Truman Capote

Truman Capote (käpō´tē), 1924–84, American author, b. New Orleans as Truman Streckfus Persons. During his lifetime, the witty, diminutive writer was a well-known public personage, hobnobbing with the rich and famous and frequently appearing in the popular media, before he lapsed into alcoholism in his final years. Capote's fiction reflects a private, imaginative world of narcissistic yet strangely innocent people. Other Voices, Other Rooms (1948), his first novel and a classic Southern Gothic, is the story of a young boy's painful search for identity. His other works include a gentle autobiographical novel, The Grass Harp (1951); a collection of short stories, Tree of Night (1949); the novella Breakfast at Tiffany's (1958); a report of his trip to Russia with the cast of Gershwin's Porgy and Bess,The Muses Are Heard (1956); the musical House of Flowers (1954); and two collections of nonfiction pieces, The Dogs Bark (1973) and Music for Chameleons (1980). In 1966, Capote published his "nonfiction novel," In Cold Blood, a chilling account of the senseless, brutal murder of a Kansas family that is widely considered his finest work. Fragments of his last major book, the unfinished Unanswered Prayers, were collected in 1990. The Complete Stories of Truman Capote was published in 2004.

See N. T. Inge, ed., Truman Capote: Conversations (1987); L. Grobel, Conversations with Capote (1985, repr. 2000); G. Clarke, ed., Too Brief a Treat: The Letters of Truman Capote (2004); memoirs by D. Windham (1983), J. M. Brinnin (1986), and J. Dunphy (1987); biographies by G. Clarke (1988), G. Plimpton (1997), and W. T. Schultz (2011); studies by H. S. Garson (1980 and 1992), K. T. Reed (1981), J. J. and J. C. Waldmeir, ed. (1999), and H. Bloom, ed. (2003).

The Columbia Encyclopedia, 6th ed. Copyright© 2013, The Columbia University Press.

Selected full-text books and articles on this topic

The Critical Response to Truman Capote
Joseph J. Waldmeir; John C. Waldmeir.
Greenwood Press, 1999
Boundless Hearts in a Nightmare World: Queer Sentimentalism and Southern Gothicism in Truman Capote's Other Voices, Other Rooms
Pugh, William White Tison.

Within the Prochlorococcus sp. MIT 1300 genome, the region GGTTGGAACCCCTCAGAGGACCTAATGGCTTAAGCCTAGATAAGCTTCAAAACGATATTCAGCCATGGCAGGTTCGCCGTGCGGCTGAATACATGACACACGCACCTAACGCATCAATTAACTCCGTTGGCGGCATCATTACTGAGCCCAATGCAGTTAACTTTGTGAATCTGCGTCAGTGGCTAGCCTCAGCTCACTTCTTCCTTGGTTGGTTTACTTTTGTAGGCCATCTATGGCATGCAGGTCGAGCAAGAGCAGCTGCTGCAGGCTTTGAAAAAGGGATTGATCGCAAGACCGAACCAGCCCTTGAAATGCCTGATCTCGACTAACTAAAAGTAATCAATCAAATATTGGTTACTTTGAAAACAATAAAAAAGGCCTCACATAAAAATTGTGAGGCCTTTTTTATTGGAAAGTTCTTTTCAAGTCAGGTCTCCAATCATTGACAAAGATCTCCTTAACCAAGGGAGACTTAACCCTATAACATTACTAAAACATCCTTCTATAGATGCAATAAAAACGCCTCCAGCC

The Mississippi Quarterly, Vol. 51, No. 4, Fall 1998
Sentenced to Death: The American Novel and Capital Punishment
David Guest.
University Press of Mississippi, 1997
Librarian’s tip: Chap. Five "Truman Capote's In Cold Blood: The Novel as Prison"
The Modern American Novel of Violence
Patrick W. Shaw.
Whitston, 2000
Librarian’s tip: "Truman Capote's In Cold Blood" begins on p. 85
Fifty Southern Writers after 1900: A Bio-Bibliographical Sourcebook
Joseph M. Flora; Robert Bain.
Greenwood Press, 1987
Librarian’s tip: "Truman Capote (1924-1984)" begins on p. 99
A Sourcebook of American Literary Journalism: Representative Writers in An Emerging Genre
Thomas B. Connery.
Greenwood Press, 1992
Librarian’s tip: "Truman Capote" begins on p. 239
The Columbia Companion to the Twentieth-Century American Short Story
Blanche H. Gelfant; Lawrence Graver.
Columbia University Press, 2000
Librarian’s tip: "Truman Capote (1924-1984)" begins on p. 184
The Art of Southern Fiction: A Study of Some Modern Novelists
Frederick J. Hoffman.
Southern Illinois University Press, 1967
Librarian’s tip: Discussion of Truman Capote begins on p. 118
The Writer Observed
Harvey Breit.
World Publishing, 1956
Librarian’s tip: "Truman Capote" begins on p. 235
New American Gothic
Irving Malin.
Southern Illinois University Press, 1962
Librarian’s tip: Includes discussion of Truman Capote in multiple chapters
After the Lost Generation: A Critical Study of the Writers of Two Wars
John W. Aldridge.
McGraw-Hill, 1951
Librarian’s tip: Chap. XIII "Capote and Buechner: The Escape into Otherness"
In My Opinion: An Inquiry into the Contemporary Novel
Orville Prescott.
Bobbs-Merrill, 1952
Librarian’s tip: Chap. VII "The Young Decadents: Capote, Bowles, Buechner, Goyen, Williams, Yorke"
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